Between 1929 and 1939, private security employment declined as a result of the Great Depression but rebounded between 1940 and 1945, due to the need to protect the United States infrastructure and military and industrial facilities during World War II, the use of private security increased. After World War II, private security once again began to grow, due to many returning veterans, with military police experience selecting police work and private security as occupations (Ortmeier, 2009). In 1955, a group of security professionals formed the American

Society for Industrial Security (ASIS). Today, ASIS International’s membership exceeds 37,000, making it the preeminent organization for security professionals (American Society for Industrial Security [ASIS], 2011). Private security is a fast-growing industry. The Department of Labor predicts a healthy double-digit growth rate through 2016. Statistics on the number of individuals involved in this market are difficult to ascertain because of an extremely high turnover rate and because the term “security worker” admits of different interpretations.

However, there are some credible approximations (Maine, 2011). The U. S. Department of Labor estimated the number of private security workers in 2007 at slightly over one million-about twice the number of police officers in the United States. Private security agencies themselves are often quite large. The largest security firm operating in the United states is Securitas, whose employees number more than 125,000 worldwide and whose revenues exceeded $7 billion in 2002. Human-Rights First estimate that there are almost 180,000 security workers in Iraq alone (Maine, 2011).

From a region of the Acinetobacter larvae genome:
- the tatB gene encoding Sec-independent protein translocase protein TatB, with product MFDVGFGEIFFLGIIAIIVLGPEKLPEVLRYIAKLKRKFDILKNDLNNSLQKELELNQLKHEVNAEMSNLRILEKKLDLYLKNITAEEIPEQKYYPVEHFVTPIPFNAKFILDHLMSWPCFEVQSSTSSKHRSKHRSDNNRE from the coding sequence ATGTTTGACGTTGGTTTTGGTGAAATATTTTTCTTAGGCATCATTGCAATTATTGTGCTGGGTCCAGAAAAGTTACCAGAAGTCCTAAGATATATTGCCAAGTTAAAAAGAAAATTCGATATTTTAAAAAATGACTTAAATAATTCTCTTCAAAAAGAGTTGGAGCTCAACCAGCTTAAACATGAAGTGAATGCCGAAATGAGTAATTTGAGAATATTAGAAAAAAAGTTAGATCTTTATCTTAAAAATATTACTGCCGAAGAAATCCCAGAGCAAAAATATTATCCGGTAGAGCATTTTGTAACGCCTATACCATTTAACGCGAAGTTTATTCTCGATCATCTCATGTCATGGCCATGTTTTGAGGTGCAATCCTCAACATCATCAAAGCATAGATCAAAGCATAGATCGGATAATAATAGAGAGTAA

The median wage for security workers in the United states is $10. 85 per hour ($22,570 per year), this might account in part for the high turnover rate. Salary seems to be proportional to risk. Blackwater security employees are alleged to have earned close to $1000 per day to guard U. S ambassador to Iraq Paul Bremer (Maine, 2011). Although training for the private security sector has come a long way over the years. Many of the personnel working as private security agents and guards are inadequately screened, trained, and supervised to ensure effective police work.

Due to these reasons, there has been a big push for improvements in the quality of private security training. Private security organizations are being encouraged to pursue accreditations for the company as well as its employees. Private security organizations are being required to carry general liability insurance or that security personnel be bonded following a minimum level of training and certification, with the amount of training and size of bonding dependent on the degree of risk associated with the nature of the job (Forst, 2002) .